Everything is so beautiful in the valley; the pink campions, the lingering bluebells, the emerging foxgloves, the wild orchids and the wild garlic are putting on the best display for years. God’s garden really is the best! Our paths leading to the beach look prettier than anything at the Chelsea Flower Show, and not a human hand has gone into the design! The sea pinks clinging to the cliff at Blackpool Mill are the brightest pink we have ever seen. The cold
winter and spring have conspired to hold everything back and then to put on this amazing show.
The walled gardens are looking stunning with the Red Shine tulips doing just what they say, shining against the clear blue sky. It is so peaceful in the gardens here, the silence only broken by the two peacocks shrieking across the valley to their wives who, they do not realise, have succumbed to the fox. It is so sad. They are desperate for some new wives. Instead, they are displaying their full plumage to the guinea fowl who look very confused.
Today we have two weddings in the walled garden and what a day they have chosen. The first really warm day with not a cloud in the sky. I am so thrilled for the couples and we wish them well. After all the planning they were rewarded with the perfect wedding day. Rhododendrons and azaleas are emerging
in all the walks, just on time for the holiday weekend. How the visitors have deserved this fine weather; for once they have been rewarded! People are enjoying the beach without winter coats and I have even seen some shorts for the first time (except our dear postman who wears them all year)!
Only two weeks to go (June 9th) until the exhibition opening with at least six weeks work to do in that time! This has become a labour of love and my husband loves telling people that I am now married to an 18thC antiquary, so much time has been spent doing this. But never have I met such a lovable, eccentric, fascinating character as William Stukeley who enjoyed his evenings at Cambridge drinking and eating with friends at the same table as half dissected dogs and cats, his research for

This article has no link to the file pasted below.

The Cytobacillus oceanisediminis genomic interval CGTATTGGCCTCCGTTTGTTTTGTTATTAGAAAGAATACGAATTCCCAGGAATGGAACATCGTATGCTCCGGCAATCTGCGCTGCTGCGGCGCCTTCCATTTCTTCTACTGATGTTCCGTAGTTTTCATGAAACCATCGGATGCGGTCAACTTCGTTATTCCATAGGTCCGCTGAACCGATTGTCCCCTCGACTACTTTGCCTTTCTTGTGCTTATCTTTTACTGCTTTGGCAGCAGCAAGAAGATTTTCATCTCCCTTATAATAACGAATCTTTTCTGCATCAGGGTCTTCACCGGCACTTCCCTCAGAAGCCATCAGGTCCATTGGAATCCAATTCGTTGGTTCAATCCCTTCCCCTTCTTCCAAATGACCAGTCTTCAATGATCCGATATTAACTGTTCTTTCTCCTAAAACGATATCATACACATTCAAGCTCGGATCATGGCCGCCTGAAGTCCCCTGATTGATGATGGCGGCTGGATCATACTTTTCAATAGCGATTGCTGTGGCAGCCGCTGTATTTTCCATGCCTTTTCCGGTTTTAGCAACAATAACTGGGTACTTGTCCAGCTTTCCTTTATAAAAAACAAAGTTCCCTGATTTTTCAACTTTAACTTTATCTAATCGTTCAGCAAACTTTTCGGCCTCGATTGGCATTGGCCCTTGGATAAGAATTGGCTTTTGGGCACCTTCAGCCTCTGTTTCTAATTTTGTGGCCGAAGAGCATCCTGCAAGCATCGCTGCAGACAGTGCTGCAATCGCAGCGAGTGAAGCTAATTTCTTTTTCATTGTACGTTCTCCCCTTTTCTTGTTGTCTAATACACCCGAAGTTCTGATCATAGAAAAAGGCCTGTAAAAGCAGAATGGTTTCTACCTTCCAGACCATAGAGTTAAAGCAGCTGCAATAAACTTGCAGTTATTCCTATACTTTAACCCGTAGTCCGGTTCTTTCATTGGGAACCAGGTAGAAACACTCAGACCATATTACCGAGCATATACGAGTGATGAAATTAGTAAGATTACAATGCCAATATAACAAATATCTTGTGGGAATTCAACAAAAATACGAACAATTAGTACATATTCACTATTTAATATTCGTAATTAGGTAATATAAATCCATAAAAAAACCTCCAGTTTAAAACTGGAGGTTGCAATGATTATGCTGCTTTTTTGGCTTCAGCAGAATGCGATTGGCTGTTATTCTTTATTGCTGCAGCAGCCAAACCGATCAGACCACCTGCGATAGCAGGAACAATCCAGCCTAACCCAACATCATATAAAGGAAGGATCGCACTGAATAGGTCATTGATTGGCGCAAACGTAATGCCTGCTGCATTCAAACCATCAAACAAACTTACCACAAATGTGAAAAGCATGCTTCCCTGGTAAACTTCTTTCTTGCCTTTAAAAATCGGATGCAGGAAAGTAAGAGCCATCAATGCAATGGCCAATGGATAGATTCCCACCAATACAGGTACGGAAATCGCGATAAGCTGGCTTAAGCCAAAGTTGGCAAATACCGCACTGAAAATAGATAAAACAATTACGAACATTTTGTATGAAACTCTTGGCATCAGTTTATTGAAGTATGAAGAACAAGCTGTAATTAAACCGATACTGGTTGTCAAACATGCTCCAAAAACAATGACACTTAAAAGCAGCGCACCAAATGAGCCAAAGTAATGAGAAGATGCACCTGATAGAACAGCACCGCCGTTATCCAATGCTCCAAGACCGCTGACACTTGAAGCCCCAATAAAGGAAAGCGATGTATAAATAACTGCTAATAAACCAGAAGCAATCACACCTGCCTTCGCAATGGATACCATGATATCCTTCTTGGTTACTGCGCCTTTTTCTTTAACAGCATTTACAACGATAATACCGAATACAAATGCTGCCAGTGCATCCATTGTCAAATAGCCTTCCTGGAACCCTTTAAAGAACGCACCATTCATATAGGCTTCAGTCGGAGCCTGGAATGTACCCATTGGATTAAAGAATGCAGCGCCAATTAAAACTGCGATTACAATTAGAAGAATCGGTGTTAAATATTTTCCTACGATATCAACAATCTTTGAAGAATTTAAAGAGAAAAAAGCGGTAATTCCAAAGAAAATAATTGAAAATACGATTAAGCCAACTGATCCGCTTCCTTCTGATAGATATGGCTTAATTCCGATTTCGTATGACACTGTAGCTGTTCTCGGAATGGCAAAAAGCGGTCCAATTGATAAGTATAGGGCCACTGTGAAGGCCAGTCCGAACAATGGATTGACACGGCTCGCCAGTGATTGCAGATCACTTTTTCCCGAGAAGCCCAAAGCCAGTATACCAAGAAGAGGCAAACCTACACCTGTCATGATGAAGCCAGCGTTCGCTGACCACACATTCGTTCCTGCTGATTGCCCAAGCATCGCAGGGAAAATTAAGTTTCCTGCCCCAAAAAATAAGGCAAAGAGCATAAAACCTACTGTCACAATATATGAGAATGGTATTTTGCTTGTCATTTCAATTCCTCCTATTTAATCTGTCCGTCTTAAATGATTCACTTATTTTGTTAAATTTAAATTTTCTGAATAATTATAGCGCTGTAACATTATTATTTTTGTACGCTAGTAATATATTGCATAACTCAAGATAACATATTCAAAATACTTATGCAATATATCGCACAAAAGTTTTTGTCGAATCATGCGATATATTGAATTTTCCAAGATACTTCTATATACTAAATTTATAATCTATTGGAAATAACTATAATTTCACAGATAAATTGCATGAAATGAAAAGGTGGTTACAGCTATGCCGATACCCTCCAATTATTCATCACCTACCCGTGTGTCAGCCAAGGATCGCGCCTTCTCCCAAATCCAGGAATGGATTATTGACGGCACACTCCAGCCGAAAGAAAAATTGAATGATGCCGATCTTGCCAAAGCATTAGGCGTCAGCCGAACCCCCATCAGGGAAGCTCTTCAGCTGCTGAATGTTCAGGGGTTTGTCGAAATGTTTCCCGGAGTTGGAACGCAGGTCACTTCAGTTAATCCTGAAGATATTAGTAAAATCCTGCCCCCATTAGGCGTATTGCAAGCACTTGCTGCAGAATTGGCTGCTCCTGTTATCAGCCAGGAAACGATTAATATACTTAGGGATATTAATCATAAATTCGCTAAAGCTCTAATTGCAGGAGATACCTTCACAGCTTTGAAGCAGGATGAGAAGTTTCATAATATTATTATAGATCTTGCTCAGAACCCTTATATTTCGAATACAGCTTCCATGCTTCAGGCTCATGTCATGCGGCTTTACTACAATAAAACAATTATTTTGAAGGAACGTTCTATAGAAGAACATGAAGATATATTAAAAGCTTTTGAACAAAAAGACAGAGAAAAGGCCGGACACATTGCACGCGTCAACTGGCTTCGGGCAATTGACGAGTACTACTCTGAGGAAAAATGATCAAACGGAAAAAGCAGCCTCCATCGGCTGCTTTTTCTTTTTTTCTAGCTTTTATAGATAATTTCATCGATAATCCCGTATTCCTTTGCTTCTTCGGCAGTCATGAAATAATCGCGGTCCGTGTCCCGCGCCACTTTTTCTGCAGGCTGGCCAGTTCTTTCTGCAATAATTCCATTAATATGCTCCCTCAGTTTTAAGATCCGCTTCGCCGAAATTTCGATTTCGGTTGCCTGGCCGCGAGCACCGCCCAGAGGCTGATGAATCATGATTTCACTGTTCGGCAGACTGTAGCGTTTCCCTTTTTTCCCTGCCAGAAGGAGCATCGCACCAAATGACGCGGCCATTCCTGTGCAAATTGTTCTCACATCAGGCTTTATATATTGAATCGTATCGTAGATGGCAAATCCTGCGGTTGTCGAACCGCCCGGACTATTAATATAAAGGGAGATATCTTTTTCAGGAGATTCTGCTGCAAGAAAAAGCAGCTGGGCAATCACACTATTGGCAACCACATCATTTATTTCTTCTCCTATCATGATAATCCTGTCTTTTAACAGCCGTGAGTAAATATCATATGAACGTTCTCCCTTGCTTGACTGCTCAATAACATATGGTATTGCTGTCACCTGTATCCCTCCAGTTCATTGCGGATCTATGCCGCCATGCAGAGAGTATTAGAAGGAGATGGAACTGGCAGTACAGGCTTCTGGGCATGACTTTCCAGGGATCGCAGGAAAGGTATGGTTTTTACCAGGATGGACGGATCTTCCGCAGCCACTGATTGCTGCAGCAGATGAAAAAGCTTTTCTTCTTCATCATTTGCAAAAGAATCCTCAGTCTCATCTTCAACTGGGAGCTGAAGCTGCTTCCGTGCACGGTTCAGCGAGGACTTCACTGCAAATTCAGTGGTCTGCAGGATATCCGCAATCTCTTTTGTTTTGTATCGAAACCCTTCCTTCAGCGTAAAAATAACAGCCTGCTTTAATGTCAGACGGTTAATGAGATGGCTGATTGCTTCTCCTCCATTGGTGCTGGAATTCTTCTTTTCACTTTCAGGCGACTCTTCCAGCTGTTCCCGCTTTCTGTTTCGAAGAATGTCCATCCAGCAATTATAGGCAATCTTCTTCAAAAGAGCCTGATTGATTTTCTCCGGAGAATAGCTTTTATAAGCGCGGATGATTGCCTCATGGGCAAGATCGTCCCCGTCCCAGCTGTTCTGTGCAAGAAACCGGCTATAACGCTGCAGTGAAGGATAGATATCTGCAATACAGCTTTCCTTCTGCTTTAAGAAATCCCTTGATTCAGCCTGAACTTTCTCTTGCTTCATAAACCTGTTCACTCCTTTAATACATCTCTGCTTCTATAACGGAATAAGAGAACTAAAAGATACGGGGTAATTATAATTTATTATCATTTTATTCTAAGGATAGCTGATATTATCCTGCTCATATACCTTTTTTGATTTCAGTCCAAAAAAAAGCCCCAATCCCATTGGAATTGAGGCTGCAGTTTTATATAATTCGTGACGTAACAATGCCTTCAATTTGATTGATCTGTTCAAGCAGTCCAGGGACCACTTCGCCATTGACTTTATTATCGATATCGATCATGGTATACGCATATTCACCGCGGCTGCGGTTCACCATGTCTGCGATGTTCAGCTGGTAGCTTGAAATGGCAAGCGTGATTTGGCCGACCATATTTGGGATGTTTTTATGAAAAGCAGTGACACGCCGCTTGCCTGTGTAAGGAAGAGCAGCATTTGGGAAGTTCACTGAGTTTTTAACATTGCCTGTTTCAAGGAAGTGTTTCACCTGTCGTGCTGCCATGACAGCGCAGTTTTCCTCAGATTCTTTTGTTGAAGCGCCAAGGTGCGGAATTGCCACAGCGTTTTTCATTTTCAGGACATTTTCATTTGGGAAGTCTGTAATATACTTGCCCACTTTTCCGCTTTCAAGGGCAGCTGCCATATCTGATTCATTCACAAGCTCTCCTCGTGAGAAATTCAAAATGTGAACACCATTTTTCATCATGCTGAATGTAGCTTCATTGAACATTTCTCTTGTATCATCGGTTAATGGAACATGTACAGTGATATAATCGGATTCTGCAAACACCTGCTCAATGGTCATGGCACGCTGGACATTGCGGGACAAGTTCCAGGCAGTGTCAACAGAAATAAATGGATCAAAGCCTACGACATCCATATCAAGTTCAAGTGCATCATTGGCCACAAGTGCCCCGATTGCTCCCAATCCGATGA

that day! The exhibition will be a muddle of everything he did from his memoirs of his friend, Isaac Newton, his drawings and records of Stonehenge and Avebury, his Itinerarium Curiosum around Britain along with his description and pictures of dissecting an elephant with Sir Hans Sloane in his garden in 1720. There will be lots to see…!
Finally, well done Simon Haywood for organising the first Hartland Hartbreaker cross country run at Hartland Abbey a couple of weeks ago now. All in aid of The Childrens Hospice South West, it was a fantastic effort not only on Simon’s part but by all the runners who endured 18 miles of the toughest terrain of the coastal path together with miles of rough ground on the Abbey estate and through the gardens. It was a great day with some very happy but very sore participants at the end of the day but all for a wonderful cause. The winner was from the Tiverton Harriers and was home in just over two hours, an amazing effort. But huge
congratulations to our six Hartland runners (sadly Lisa is not in the photograph), one of whom was fifth overall which really was terrific. Congratulations to Ross and to all of them! It reminded me of the London marathon a few weeks before. Our daughter ran in it for the first time, in aid of the Children’s Hospice SW, with her knee breaking down at 15 miles and walking the last 11 miles at a limp. Whatever the agony, determination overcomes it when you are raising money for children with terminal illnesses.